Professors Heller and Mallavarapu, Co-Coordinators

The Peace and Justice Studies Concentration offers an interdisciplinary program examining conditions for bringing about a just and peaceful world order.The field of Peace and Justice Studies relates scholarship to practice and challenges those who engage in it to develop new ways of thinking and acting in the world.The concentration complements and builds upon other academic areas to prepare a student for graduate studies or service following graduation and to deepen a student’s liberal arts education. Students from any major may earn a Peace and Justice Studies Concentration.

Six units are required. Of these six units, two must be PEAC 201 and 301. For the other four units, students may choose from the list of electives below, and students should see one of the concentration coordinators for additional special topics courses, INQ courses, and independent studies that can be counted toward the concentration. Taking PEAC 201 as early as possible is recommended. The group of courses used to meet the requirements of the concentration must contain at least three units which are not used to satisfy the student’s major requirements. Each academic year before fall and spring registration, a list of electives, including courses not listed below, will be advertised by email, posted on fliers, and avail- able through the concentration coordinators.

I. Required Course (1 Unit):
PEAC 201 Introduction to Peace and Justice Studies
PEAC 301 Seminal Figures and Issues

II. Elective Courses (Four units, of which a maximum of three may be in one division: humanities, social sciences, or sciences. If taking PEAC 406 or PEAC 416, remaining electives must be in two or more divisions.)
CJUS/POLI 214 Judicial Process
CJUS 326/SOCI 326 Comparative Corrections
COMM 360 Studies in Intercultural Communication
ECON 237 Comparative Economic Systems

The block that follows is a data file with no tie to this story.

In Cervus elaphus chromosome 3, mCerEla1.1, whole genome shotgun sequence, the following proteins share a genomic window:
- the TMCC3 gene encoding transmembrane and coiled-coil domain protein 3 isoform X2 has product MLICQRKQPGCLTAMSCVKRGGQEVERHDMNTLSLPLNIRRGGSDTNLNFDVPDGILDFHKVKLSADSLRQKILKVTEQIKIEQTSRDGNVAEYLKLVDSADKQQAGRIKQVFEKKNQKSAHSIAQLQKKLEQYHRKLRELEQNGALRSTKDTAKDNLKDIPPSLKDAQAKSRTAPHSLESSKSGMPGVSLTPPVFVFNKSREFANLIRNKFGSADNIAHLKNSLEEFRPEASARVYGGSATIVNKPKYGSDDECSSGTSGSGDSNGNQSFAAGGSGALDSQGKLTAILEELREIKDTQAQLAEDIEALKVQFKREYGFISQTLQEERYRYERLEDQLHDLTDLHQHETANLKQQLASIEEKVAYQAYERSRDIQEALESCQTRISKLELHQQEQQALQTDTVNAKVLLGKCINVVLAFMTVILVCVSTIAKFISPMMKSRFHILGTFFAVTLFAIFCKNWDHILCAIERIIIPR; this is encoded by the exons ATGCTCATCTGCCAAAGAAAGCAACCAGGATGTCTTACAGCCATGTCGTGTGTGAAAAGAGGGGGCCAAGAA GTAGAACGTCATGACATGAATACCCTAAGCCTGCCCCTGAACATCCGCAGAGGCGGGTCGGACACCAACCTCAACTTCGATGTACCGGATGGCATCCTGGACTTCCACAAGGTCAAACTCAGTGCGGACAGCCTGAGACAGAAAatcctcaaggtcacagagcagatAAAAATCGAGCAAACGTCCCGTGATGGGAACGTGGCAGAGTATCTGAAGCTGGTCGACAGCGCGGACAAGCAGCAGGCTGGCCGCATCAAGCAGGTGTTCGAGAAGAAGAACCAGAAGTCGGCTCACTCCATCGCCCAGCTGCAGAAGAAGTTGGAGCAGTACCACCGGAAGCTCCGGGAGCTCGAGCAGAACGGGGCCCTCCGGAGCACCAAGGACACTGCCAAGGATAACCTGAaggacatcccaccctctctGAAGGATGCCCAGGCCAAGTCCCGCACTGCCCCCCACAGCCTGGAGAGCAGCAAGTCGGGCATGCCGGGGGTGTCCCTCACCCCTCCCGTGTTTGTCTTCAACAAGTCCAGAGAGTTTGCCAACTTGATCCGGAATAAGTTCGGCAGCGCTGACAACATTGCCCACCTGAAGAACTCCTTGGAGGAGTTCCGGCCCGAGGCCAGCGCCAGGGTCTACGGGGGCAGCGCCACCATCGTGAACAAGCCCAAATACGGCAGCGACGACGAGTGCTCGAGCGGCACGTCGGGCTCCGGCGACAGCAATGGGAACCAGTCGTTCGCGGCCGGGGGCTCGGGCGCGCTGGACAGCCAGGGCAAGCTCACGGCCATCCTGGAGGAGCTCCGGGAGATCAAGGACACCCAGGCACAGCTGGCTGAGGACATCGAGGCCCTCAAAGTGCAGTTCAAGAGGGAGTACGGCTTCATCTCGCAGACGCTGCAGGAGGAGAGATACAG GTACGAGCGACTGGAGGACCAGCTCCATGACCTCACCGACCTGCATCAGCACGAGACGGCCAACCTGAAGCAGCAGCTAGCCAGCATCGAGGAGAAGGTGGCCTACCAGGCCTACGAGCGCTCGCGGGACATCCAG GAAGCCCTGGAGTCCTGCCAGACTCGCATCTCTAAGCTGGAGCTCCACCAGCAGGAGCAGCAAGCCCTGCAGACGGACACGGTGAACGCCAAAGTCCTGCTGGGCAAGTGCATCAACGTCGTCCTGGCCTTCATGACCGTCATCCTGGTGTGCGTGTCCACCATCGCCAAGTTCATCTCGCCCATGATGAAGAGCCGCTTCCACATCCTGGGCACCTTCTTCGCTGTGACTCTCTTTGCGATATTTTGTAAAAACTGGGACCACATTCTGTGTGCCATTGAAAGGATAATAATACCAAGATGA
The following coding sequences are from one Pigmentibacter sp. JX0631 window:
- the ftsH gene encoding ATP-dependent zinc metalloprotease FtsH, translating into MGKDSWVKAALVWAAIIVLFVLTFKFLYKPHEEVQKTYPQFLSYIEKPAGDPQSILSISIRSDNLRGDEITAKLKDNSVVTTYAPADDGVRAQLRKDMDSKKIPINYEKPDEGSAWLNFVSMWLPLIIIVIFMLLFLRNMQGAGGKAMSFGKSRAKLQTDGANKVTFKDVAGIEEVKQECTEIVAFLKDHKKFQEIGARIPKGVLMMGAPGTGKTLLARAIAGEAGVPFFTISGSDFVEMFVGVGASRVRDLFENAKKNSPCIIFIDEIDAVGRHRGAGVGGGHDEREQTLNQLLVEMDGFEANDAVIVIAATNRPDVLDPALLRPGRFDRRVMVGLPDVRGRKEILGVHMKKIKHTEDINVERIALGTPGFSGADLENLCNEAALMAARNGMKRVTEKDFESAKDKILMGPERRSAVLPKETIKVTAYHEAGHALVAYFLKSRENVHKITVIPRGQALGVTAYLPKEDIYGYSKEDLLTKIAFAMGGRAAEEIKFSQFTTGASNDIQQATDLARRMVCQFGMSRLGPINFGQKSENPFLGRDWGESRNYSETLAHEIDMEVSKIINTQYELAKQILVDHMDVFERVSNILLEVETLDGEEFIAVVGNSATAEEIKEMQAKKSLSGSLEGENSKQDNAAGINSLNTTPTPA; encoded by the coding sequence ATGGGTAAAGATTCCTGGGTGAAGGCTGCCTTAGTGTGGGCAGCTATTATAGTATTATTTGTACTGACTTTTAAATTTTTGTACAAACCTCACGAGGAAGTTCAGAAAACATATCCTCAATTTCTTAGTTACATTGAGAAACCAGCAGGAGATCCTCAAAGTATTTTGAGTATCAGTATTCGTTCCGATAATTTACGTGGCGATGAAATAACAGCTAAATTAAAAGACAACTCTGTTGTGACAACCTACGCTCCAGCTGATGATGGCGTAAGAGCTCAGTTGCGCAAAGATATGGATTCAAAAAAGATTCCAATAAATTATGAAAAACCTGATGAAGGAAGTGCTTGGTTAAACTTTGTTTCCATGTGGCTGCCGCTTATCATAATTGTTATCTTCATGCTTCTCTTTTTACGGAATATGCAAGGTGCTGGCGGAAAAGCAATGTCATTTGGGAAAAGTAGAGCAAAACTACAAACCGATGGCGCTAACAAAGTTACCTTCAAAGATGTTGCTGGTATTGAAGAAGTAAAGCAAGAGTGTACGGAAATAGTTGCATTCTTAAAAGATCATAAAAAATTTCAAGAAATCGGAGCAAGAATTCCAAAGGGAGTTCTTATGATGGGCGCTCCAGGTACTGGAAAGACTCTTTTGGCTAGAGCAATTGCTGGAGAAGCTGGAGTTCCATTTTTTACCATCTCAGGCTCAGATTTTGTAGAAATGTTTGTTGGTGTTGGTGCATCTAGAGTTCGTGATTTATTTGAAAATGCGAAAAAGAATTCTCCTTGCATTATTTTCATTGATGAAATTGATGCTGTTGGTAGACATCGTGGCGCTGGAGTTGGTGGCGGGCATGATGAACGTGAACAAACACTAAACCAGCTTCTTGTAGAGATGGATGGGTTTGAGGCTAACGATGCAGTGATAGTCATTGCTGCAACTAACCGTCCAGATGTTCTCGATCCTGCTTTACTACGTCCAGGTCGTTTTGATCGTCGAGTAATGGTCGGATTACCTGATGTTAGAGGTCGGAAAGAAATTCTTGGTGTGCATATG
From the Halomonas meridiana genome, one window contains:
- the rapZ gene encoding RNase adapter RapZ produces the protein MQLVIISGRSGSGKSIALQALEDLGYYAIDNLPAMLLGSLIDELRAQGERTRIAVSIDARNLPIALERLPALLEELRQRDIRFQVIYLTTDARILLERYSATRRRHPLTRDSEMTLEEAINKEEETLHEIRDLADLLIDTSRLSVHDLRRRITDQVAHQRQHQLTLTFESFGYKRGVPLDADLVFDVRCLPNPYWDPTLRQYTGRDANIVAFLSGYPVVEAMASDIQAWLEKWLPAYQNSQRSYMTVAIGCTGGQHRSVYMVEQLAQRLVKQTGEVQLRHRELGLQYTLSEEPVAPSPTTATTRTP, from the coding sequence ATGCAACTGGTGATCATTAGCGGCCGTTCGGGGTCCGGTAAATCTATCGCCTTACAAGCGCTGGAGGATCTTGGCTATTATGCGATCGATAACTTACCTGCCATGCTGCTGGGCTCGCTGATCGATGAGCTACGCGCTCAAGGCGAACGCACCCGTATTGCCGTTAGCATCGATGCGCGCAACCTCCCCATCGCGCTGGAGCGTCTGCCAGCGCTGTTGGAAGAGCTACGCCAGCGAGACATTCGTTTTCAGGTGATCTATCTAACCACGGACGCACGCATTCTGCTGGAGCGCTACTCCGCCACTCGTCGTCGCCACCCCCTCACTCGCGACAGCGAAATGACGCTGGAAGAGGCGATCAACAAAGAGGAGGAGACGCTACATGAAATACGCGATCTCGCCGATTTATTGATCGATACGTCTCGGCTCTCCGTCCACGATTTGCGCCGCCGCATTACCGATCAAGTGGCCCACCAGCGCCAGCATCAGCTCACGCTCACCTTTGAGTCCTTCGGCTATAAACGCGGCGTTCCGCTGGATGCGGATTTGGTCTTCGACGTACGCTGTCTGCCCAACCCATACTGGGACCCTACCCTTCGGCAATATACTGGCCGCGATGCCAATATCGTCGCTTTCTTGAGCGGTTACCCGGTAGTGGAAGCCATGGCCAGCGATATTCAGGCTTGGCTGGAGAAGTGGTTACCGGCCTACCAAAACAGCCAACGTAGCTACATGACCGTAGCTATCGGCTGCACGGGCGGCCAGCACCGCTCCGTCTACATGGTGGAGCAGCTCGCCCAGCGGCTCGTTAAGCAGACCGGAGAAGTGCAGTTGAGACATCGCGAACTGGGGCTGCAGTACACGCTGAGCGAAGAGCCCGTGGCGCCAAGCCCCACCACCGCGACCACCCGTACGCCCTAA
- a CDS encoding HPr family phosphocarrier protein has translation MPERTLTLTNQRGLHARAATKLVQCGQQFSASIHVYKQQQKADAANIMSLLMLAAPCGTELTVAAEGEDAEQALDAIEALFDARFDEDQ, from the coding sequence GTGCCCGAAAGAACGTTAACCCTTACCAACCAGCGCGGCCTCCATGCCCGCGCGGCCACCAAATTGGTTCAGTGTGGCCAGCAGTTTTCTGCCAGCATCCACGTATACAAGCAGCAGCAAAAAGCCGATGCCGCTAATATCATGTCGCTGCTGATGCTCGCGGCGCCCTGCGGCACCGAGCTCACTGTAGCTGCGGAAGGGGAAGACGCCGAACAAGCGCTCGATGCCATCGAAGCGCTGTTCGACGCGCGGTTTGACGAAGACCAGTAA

ECON 267 Labor Economics
ENGL 312 Studies in the Cross-Cultural Imagination
ENVI 240 Environment, Ethics, and Culture
ENVI 250 Environment and Society
HIST 246/RELG 246 The Holocaust
HIST 255 South Africa
HIST 262 U.S. Women’s History
PEAC 406 Independent Study
PEAC 416 Peace and Justice Internship
PHIL 205 Moral Philosophy
PHIL 206 Social Philosophy
PHIL 212 Environmental Philosophy
POLI 231 International Politics
POLI 232 International Organizations
POLI 333 Global Political Economy
POLI 351 Environmental Public Policy
POLI 352 Human Rights Policy
RELG/PHIL 208 Buddhism
RELG/PHIL 213 Religions and Philosophies of India
RELG/PHIL 218 Religions and Philosophies of China
RELG 220 Christian Ethics
SOCI 215 Social Movements
SOCI 224 Race and Ethnicity
SOCI 234 Social Problems
SOCI 327 Religion and Culture
SOCI 335 Global Population Problems
SOCI 337 Environmental Sociology
SOCI 338 Women’s Lives Around the World: Global Perspectives

201 Introduction to Peace & Justice Studies
An introduction to the interdisciplinary field of peace and justice studies, examining the major areas within the field. (1)
Lecture: 3 hrs/wk.

301 Seminal Figures and Issues
This course aims at deepening our understanding of peace and social justice through a focus on specific thinkers and activists and/or significant historical events and movements. (1)
Lecture: 3hrs/wk.
Prerequisite: PEAC 201 or permission of the instructor.

406 Independent Study
Taught on an individual basis arranged by the student with the professor in the relevant academic discipline, in coordination with the director of the Peace and Justice Studies concentration. Requirements will be in line with other independent studies supervised in that academic discipline. (1)
Lecture: 3 hrs/wk.
Prerequisite: PEAC 201.

416 Peace and Justice Internship
Supervised by the director of the Peace and Justice Studies concentration. Requirements will be in line with other internship courses and will include the following: the student will fulfill 110 hours at the work site; gain a better understanding of workplace culture through at least 10 hours of meetings and/or equivalent with coordinator and/or fellow interns; track internship experience through a daily journal; prepare an internship report that adheres to standard writing practices and discusses the internship experience; begin a digital portfolio on the internship work; and attend an exit interview with the Internship Coordinator. (1).
Lecture: 3 hrs/wk.
Prerequisite: PEAC 201.